COLUMBUS, Ohio — Gov. Mike DeWine announced that the state will be changing the way it reports positive COVID-19 cases by reporting positive antigen test results alongside other testing right away, moving away from manually verifying each result before including them in the count.
That change will begin on Tuesday and will result in an immediate spike in cases as the Ohio Department of Health clears its backlogged cases that were waiting to be verified.
CDC change in August
The Centers for Disease Control and Prevention changed its case definition in August, which allows antigen tests to be included in case counts without additional verification. Still, the state continued to manually verify every positive antigen test, checking exposures and symptoms for each case before including them in the reported case count.
The state has been averaging 12,500 antigen tests per day, with around 700 positives each day on average, DeWine said.
Over the past month, with the recent surge in COVID-19 spread, the number of antigen tests has doubled and the number of positive antigen test results has also increased to almost double.
Due to the large number of positive tests coming that needed to be verified manually, ODH and epidemiologists told DeWine that they were no longer able to keep up with the manual verification process.
State will match CDC guidance
Beginning Tuesday, the state will align with the CDC's method and will reflect antigen-positive test results in the daily reported case count moving forward.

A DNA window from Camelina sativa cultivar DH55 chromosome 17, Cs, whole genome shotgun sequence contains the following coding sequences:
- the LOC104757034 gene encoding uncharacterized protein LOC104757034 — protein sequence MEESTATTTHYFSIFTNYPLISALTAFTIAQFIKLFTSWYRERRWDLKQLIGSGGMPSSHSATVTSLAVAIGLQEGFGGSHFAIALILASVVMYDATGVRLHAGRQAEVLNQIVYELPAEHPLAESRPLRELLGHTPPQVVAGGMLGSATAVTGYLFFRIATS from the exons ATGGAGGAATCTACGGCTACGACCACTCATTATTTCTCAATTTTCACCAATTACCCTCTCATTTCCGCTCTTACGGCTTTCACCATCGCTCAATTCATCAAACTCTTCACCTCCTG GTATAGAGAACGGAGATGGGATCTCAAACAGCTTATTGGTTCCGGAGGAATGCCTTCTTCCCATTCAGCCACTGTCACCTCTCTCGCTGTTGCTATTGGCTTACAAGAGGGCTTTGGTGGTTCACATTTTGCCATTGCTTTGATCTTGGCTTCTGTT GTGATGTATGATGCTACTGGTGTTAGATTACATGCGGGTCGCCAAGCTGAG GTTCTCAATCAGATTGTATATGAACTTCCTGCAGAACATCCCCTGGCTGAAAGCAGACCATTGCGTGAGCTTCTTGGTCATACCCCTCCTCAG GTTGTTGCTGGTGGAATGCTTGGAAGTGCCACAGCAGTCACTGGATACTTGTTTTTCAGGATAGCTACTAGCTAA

Right now, there are around 12,600 positive antigen tests pending verification in the state’s queue, which will be cleared and added to the reported case counts.
Those cases will cause a one-day spike on Tuesday, but they will be assigned to their onset date in the state’s system.
DeWine said the backlogged cases will not translate into new cases and they will be checked and duplicate records will be removed.
The antigen results will also be added to the positivity calculation in the upcoming weeks, although that change will not begin on Tuesday.
More data from state
The governor said that the state will report the combined positivity for all testing methods, but will provide a breakdown of the positivity rate for each type of testing on its website.
On Monday, the state also announced that it had launched a new online portal called the DataOhio Portal. Click here to learn more.